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    • Recent forum updates   08/21/2015

      Ladies and Gentlemen (and Tom), The forum has recently been migrated to new forum software. To those of you who have been here a while, please realize that it will take some time to get everything working. If you have just joined the site recently, we're very pleased to have you as well. Please be patient while the wrinkles get ironed out of the new system. Thanks!   Matt
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Home Anodizing

6 posts in this topic

Posted

How hard is hard anodizing at home, doable or not? Looked at a few youtube posts and it seems to be a workable home process, bucket, battery charger, some acid, and conductor plate of aluminum or lead. I have two 80% lowers one is anodized one is raw. I was thinking I would mill out the raw one then anodize and stain the whole thing. That way the inside trigger area would be anodized and dyed to match the rest of the receiver while complete. I would hang on to the other one for a build down the road one the wife forgets about this build. The dye part seems easy enough, done a similar process with Rit dye on HK handguards to bring old handguards back to life.

 

I was interested in finding out the water to acid ratio. Most of the videos I saw they mention the dilution of acid with water but never mention the ratio. There was also reference to surface area and a calculation for soak time. I would like to understand the science a bit more before I give this a try. Wondering if anyone has found a good site with that information they could share.

 

Thanks,
Duck
 

 

 

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Posted (edited)

I've done anodizing at home with some CNC parts I made. My advice - don't do it indoors.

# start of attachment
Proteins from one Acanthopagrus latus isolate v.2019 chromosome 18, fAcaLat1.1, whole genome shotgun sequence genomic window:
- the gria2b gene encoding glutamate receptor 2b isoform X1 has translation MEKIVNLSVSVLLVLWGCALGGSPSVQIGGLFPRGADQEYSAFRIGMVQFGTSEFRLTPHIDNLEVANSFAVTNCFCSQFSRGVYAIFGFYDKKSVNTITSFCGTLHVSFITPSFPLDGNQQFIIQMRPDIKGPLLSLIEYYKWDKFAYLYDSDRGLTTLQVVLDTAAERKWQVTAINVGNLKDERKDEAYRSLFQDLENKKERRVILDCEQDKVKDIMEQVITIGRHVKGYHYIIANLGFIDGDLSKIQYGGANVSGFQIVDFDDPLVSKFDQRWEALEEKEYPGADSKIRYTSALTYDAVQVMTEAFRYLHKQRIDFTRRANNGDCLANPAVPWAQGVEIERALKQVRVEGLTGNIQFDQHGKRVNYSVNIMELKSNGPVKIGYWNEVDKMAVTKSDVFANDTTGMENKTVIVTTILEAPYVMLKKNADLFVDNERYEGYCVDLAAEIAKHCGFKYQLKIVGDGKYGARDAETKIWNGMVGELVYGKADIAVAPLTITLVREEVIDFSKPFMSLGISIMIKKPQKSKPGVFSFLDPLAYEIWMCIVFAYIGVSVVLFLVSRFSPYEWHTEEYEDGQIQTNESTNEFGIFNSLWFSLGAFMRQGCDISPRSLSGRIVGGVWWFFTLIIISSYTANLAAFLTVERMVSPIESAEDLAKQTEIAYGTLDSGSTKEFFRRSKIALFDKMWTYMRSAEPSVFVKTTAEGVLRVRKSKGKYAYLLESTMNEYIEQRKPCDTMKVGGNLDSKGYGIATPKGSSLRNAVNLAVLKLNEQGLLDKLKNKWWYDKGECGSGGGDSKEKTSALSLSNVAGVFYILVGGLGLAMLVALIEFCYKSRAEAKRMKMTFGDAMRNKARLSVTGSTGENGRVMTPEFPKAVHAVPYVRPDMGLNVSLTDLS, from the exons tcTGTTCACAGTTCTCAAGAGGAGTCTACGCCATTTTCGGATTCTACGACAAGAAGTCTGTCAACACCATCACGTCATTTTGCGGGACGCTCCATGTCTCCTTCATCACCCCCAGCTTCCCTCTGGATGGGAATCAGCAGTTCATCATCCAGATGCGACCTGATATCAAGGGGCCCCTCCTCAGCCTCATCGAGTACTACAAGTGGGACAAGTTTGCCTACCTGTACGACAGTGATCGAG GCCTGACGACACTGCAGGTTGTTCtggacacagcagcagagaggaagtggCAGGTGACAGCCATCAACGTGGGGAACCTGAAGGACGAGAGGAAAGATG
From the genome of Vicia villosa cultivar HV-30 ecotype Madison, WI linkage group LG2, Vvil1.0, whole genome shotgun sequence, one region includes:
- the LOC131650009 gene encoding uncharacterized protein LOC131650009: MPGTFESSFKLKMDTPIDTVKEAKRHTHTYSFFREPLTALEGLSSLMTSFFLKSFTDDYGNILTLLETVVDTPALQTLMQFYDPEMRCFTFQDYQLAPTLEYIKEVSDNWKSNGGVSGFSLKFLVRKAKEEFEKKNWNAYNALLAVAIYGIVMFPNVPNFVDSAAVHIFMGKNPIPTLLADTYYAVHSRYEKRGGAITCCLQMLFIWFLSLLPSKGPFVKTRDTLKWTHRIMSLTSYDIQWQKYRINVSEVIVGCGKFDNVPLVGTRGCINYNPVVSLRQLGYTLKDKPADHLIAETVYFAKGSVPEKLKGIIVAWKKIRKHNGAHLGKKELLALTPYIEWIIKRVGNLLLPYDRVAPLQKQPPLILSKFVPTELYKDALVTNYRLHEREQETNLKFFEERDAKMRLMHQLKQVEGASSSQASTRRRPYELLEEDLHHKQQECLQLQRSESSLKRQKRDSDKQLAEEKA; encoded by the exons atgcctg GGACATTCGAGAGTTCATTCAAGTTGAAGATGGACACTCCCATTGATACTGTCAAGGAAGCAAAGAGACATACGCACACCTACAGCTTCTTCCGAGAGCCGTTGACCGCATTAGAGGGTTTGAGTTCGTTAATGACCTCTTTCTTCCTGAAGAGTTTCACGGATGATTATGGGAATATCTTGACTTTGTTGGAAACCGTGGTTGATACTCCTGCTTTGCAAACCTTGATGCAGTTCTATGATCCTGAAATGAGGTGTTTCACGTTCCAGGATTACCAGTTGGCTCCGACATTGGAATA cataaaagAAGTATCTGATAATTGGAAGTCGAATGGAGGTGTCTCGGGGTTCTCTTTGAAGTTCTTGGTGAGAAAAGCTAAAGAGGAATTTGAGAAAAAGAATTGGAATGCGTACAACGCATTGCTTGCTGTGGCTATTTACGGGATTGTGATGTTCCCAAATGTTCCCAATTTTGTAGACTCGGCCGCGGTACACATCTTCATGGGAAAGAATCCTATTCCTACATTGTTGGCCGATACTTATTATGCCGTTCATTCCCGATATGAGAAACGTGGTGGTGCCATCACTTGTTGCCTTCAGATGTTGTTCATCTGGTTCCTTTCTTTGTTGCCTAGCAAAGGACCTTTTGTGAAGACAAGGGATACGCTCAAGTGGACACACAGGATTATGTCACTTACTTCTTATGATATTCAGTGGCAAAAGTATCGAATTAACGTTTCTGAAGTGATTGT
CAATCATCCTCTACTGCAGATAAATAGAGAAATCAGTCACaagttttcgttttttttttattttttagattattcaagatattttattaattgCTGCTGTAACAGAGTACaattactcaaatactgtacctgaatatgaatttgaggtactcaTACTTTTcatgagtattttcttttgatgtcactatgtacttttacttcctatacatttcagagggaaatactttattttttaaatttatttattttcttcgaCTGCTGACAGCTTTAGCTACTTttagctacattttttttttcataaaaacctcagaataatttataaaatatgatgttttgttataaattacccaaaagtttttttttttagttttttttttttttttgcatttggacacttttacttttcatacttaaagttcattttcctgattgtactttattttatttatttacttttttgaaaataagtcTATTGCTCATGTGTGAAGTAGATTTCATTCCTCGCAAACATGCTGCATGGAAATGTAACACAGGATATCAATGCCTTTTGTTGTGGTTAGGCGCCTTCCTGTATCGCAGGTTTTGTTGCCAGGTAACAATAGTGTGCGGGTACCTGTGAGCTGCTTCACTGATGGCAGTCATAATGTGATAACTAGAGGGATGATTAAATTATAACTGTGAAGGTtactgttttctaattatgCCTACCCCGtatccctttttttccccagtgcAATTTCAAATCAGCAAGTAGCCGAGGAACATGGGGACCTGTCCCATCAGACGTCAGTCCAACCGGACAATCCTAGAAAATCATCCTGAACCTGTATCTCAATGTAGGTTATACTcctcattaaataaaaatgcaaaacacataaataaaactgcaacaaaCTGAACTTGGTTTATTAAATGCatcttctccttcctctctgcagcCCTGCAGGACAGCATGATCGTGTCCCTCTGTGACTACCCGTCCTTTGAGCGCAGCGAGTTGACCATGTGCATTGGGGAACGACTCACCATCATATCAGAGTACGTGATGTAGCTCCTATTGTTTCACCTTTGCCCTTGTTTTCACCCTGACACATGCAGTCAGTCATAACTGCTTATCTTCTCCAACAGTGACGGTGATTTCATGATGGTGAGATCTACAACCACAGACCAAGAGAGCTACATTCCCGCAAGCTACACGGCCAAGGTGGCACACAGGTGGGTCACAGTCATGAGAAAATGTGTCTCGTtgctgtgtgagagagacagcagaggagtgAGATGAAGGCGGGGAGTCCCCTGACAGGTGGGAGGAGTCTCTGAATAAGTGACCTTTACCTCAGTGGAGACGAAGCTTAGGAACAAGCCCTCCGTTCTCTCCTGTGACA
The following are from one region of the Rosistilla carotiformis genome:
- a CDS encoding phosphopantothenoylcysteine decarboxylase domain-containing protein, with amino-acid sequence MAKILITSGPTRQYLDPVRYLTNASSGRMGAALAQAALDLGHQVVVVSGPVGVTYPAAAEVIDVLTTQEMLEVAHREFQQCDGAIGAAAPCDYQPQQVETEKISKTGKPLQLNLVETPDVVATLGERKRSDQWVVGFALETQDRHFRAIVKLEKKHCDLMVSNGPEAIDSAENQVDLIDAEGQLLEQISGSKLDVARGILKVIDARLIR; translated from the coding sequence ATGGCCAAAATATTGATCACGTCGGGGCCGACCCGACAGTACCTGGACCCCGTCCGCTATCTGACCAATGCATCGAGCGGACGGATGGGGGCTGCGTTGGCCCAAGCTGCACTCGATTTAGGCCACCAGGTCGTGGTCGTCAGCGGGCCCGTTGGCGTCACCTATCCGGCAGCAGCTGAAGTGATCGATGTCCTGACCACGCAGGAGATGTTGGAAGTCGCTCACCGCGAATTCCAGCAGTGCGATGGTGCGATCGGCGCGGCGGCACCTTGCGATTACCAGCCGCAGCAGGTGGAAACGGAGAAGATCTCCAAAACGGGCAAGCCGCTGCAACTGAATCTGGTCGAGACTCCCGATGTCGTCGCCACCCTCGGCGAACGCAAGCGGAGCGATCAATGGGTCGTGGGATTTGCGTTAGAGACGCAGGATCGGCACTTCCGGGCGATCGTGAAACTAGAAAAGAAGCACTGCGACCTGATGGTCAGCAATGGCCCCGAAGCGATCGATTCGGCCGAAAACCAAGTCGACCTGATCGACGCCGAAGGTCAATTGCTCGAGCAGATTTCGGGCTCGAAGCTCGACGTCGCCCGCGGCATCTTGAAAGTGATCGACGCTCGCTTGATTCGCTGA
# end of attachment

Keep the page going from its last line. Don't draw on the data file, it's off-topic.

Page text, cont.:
I used battery acid, a battery charger (55 amps) and a sheet of aluminum for the cathode plate. The most important thing is keeping the temperature under control for the electrolyte (i.e. the acid solution). Once the temps start climbing it's hard to control the anodizing process and you'll notice that the stain won't take.

 

Battery acid is around 50% and you have to dilute it 1:1 with water (distilled) to get the right concentration.

 

-S

Edited by shibiwan

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Posted

There are a lot of videos on youtube about this topic. Check them out.

I have been looking at doing this on some small parts.

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Posted

thanks for the info. I think I will use an aquarium heater and a 5 gallon bucket. I saw someone doing so on a youtube video. Also found a guys post on AR15.com. He used an different electrolyte than battery acid. it was still and acid just not battery...

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Posted

thanks for the info. I think I will use an aquarium heater and a 5 gallon bucket. I saw someone doing so on a youtube video. Also found a guys post on AR15.com. He used an different electrolyte than battery acid. it was still and acid just not battery...

 

You really don't want any extra heat. The heat generated in the electrolysis will be enough to mess you up so you don't want to add more to it.

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Posted

How hard is hard anodizing at home, doable or not? Looked at a few youtube posts and it seems to be a workable home process, bucket, battery charger, some acid, and conductor plate of aluminum or lead. I have two 80% lowers one is anodized one is raw. I was thinking I would mill out the raw one then anodize and stain the whole thing. That way the inside trigger area would be anodized and dyed to match the rest of the receiver while complete. I would hang on to the other one for a build down the road one the wife forgets about this build. The dye part seems easy enough, done a similar process with Rit dye on HK handguards to bring old handguards back to life.

 

I was interested in finding out the water to acid ratio. Most of the videos I saw they mention the dilution of acid with water but never mention the ratio. There was also reference to surface area and a calculation for soak time. I would like to understand the science a bit more before I give this a try. Wondering if anyone has found a good site with that information they could share.

 

Thanks,

Duck

 

Hers a link that should help! If you have any specifics you need answered ask, I've done it for years!

http://www.uponone.com/howtos/1.pdf

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